The Genus Edgeworthia



Edgeworthia

    There is one thing I know for certain about Edgeworthia.  No one seems to know what species they have and few seem to know if more than one species actually exists.   I include myself amongst the taxonomically challenged and amongst those guilty of  propelling improper nomenclature through my writing and speaking.
    We grew what we called Edgeworthia papyrifera for many years at Heronswood, having received our first plant from J.C. Raulston under this name.  It thrived in our woodland,  each year setting enormous quantities of silvery buttons in autumn that would open to yellow, fragrant clusters of flowers  in late January.  We twice dug a single specimen for use in  Flower and Garden show displays in Seattle and it sailed through both insults without harm. Life seemed good.
    Our plant formed a small rounded shrub to 5’ with slender rubbery textured stems and bright green deciduous leaves to 3” in length.  There was a slight but not overwhelming fragrance.  It grew well in two locations of the garden; both in shade as well as bright filtered light, in well drained soils.
    Things became more interesting when a Canadian nursery began selling another clone ( or species?) of Edgeworthia that appeared miles apart in appearance, under the name of E. chyrsantha.  Good enough.  Stout in growth,  the leaves and inflorescenes were double the size of our plant, the flowers much more fragrant.  Unfortunately, at about the same time, the RHS Plant Finder listed E. papyrifera as a synonym of E. chyrsanthum, essentially leaving one of plants quite nameless. Which one?
    In my experience thus far, the original clone we received from Dr. Raulston is the best clone for cultivation in the greater Puget Sound, while the more robust form seems to appreciate the heat (and humidity) of the Southeastern states as well as Portland and surrounding environs.   
    I have seen Edgeworthias in the wild on numerous occasions.  In E. Nepal in 1995 and again in 2003, we found them common, and encountered on occasion local villagers making paper from its bark. In Sichuan Province in 2003 and 2004, we hiked through thickets of Edgeworthia and was, at that time, afforded the opportunity to collect its fruit.  Those collections were sold at Heronswood under a DJHS designation in 2006 under the name of Edgeworthia gardneri  These, from my limited perspective, seemed to represent the ‘taxa’ we had received under the name of E. chrysantha though seemed to fit the botanical description of the name we provided.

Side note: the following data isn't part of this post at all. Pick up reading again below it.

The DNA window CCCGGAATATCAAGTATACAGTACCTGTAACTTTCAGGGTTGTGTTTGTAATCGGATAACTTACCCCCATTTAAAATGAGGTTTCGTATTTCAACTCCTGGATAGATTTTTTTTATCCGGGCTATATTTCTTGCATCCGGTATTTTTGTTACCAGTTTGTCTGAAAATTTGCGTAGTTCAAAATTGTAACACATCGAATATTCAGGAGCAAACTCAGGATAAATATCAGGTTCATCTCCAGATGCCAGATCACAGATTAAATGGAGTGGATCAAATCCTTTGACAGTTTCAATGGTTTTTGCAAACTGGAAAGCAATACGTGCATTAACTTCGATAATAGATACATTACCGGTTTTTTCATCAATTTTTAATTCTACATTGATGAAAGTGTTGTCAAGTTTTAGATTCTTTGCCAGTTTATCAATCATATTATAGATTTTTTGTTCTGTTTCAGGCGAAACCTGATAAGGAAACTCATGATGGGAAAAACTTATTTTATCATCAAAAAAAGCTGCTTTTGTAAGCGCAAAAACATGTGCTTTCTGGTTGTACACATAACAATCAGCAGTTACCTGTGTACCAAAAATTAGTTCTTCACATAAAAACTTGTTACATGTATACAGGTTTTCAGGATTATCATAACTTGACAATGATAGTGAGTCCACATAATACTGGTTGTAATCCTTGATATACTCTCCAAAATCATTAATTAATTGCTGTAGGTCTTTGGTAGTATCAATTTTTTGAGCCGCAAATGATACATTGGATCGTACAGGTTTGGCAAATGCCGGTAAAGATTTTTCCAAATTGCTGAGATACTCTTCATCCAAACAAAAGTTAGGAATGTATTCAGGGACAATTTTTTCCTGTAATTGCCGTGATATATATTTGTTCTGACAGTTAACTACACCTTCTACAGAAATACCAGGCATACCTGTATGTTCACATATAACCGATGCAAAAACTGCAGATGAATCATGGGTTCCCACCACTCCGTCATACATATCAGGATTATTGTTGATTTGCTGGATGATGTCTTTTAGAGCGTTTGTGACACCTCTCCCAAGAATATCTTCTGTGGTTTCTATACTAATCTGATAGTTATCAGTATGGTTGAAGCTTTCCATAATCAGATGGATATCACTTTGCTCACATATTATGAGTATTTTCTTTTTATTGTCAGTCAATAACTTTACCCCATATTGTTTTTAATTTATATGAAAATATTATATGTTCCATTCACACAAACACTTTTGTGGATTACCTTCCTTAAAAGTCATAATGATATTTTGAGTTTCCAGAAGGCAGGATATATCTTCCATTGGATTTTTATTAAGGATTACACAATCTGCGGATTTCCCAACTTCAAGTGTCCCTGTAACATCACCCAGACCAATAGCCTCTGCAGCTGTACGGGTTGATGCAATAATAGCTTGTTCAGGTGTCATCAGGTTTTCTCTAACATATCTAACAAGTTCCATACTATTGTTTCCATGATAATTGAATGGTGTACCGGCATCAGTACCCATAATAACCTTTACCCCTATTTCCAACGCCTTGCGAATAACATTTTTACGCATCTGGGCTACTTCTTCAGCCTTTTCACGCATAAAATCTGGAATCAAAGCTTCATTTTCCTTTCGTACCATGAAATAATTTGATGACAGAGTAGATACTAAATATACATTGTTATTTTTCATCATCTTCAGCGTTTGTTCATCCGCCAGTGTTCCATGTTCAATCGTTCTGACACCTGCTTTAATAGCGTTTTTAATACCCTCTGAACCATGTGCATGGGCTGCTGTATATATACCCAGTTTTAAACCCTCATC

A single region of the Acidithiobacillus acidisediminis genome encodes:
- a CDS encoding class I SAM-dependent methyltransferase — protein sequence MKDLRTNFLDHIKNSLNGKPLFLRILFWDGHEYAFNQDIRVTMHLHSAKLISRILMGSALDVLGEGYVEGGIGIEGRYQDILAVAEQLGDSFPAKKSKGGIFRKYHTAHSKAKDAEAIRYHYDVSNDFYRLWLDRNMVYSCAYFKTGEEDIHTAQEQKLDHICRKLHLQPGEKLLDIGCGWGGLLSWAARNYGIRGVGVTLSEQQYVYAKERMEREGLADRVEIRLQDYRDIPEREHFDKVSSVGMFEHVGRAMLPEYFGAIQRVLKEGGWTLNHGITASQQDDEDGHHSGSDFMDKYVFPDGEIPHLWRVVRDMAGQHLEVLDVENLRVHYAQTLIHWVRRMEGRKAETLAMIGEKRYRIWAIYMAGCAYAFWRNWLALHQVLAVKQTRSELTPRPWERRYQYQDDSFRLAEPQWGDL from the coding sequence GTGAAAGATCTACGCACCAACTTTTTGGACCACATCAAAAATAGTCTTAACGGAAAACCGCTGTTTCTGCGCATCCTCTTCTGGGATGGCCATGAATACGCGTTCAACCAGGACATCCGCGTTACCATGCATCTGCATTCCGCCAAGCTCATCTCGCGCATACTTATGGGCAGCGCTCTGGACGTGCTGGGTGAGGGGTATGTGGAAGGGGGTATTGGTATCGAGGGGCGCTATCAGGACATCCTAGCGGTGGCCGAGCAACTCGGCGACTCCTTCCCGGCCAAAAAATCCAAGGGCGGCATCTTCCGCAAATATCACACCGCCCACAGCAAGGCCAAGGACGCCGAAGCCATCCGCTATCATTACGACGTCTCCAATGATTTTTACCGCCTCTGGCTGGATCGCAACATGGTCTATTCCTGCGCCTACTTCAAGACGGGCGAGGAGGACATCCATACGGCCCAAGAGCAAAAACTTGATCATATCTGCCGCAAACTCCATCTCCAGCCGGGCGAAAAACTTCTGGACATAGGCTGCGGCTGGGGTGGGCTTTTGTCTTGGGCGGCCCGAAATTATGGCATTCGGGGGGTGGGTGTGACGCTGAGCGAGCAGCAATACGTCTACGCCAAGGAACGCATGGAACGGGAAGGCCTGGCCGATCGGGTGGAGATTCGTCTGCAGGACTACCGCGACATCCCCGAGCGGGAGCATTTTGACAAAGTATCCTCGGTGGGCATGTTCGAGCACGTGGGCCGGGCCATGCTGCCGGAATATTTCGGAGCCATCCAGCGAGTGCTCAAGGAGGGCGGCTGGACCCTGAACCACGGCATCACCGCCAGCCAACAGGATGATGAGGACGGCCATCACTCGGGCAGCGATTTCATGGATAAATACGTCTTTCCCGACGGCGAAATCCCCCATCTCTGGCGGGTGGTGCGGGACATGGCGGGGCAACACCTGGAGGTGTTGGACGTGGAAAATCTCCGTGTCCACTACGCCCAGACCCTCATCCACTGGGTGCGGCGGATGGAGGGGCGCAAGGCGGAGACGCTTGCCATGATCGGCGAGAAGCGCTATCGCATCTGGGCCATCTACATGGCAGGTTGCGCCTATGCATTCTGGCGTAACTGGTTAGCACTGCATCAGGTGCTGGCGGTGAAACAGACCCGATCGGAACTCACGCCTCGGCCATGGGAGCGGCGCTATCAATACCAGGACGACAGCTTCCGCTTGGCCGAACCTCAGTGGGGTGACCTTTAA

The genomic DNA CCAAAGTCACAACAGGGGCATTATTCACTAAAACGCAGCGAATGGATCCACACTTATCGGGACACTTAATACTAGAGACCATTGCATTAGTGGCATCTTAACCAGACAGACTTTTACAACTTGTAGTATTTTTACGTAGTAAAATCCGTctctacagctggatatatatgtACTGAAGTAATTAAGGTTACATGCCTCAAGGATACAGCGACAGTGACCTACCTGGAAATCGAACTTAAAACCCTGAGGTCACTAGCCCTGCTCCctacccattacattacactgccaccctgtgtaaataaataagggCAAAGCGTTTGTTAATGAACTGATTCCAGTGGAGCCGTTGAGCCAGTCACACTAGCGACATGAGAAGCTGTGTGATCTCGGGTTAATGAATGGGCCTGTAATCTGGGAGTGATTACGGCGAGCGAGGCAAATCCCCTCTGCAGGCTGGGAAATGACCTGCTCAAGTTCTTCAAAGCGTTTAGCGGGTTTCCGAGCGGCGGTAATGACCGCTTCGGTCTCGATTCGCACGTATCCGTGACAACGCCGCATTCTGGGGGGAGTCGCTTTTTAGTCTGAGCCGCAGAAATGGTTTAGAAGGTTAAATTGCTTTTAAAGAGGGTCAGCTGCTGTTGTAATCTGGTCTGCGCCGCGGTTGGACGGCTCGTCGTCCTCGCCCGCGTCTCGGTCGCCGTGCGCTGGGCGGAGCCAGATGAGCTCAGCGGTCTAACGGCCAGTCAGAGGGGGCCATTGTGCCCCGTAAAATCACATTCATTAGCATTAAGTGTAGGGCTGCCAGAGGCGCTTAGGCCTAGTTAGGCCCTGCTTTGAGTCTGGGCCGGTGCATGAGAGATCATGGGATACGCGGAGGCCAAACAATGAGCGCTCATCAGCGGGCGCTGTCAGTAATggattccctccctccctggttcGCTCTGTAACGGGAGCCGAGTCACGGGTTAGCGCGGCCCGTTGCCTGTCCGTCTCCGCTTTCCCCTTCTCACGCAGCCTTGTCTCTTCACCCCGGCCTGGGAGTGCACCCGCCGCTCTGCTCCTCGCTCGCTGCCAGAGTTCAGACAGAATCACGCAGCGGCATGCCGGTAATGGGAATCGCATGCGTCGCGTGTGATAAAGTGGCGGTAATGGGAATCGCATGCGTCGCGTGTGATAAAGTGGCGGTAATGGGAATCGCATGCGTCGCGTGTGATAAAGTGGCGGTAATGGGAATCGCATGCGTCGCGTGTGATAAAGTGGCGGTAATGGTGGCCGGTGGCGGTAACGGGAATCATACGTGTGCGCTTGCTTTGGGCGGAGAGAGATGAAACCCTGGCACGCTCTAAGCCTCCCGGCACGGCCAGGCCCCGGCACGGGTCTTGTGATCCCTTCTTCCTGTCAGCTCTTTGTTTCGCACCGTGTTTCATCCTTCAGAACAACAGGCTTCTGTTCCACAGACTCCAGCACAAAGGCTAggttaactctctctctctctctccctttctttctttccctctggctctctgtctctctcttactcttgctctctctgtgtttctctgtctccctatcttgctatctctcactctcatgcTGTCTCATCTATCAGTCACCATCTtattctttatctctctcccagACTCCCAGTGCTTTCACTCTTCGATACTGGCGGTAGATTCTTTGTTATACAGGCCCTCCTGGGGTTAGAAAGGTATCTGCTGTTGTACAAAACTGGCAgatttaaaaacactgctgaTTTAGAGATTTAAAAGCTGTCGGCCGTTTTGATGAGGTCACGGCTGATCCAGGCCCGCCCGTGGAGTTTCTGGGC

The only time I have seen a plant resembling our original Edgeworthia ‘papyrifera’ has been under cultivation in Japan.  In particular, the red/orange flowered forms frequently encountered in gardens in the Tokyo area seem to be identical in appearance but for the flower color.
    In the Thymelaeaceae, this deciduous ‘Daphne’  would seem to possess a certain degree of hardiness however that does not seem to be the case.  Though there are reports of some survival in protected sites in the Philadelphia area, I do not believe one could expect consistent flowering in zones 6 or lower.  
    There is another thing I know for certain about Edgeworthia. Despite its taxonomic confusion, I would not be without it in my garden.  It is representative of the bounty of plants that bring interest to the garden in the temperate winter garden as well as accentuating exactly how much there remains to learn of the plant world.  That in itself is exciting.  
    If anyone reading this can illuminate me as to recent taxonomic work on this genus, or personal musings on their experience with this genus, I would greatly appreciate hearing from you.  info@danieljhinkley.com  


DJH


This response from Tony Avent adds some additional light to the befuddlement of this genus.


Dan:

Perhaps I can shed more confusion about edgeworthia.  The original plant that JC grew was a clone that Don Jacobs selected called E. papyrifera 'Eco Yaku'.  We planted this clone all around the NC State Fairgrounds.  The flowers and leaves were fairly small and I could detect no fragrance.  He later acquired E. chrysantha, probably from Piroche.  I got my original from Gossler via Piroche and it had the larger leaves and larger fragrant flowers.  Ted Stephens later acquired seed of E. chrysantha and grew out many hundred to maturity.  The seed variation was amazing, primarily in flower size as well as the leaves.  Even looking at several hundred flowering plants, none were remotely close to the plant I know as E. papyrifera.  All of Ted's seedlings were fragrant, compared to none of the E. papyrifera that I have seen.  All of the E. papyrifera clones that we have grown are killed, or nearly so at temps below 5 degrees F., while E. chrysantha has dipped to 0 F with no damage several times.  It is possible that E. chrysantha is a tetraploid population of E. papyrifera, but short of that, it sure looks like a good species.  The only plant that I have seen as E. gardenii is the evergreen plant that Sean Hogan grows...totally different from the other two species.  I hope this confuses you more.

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Tony Avent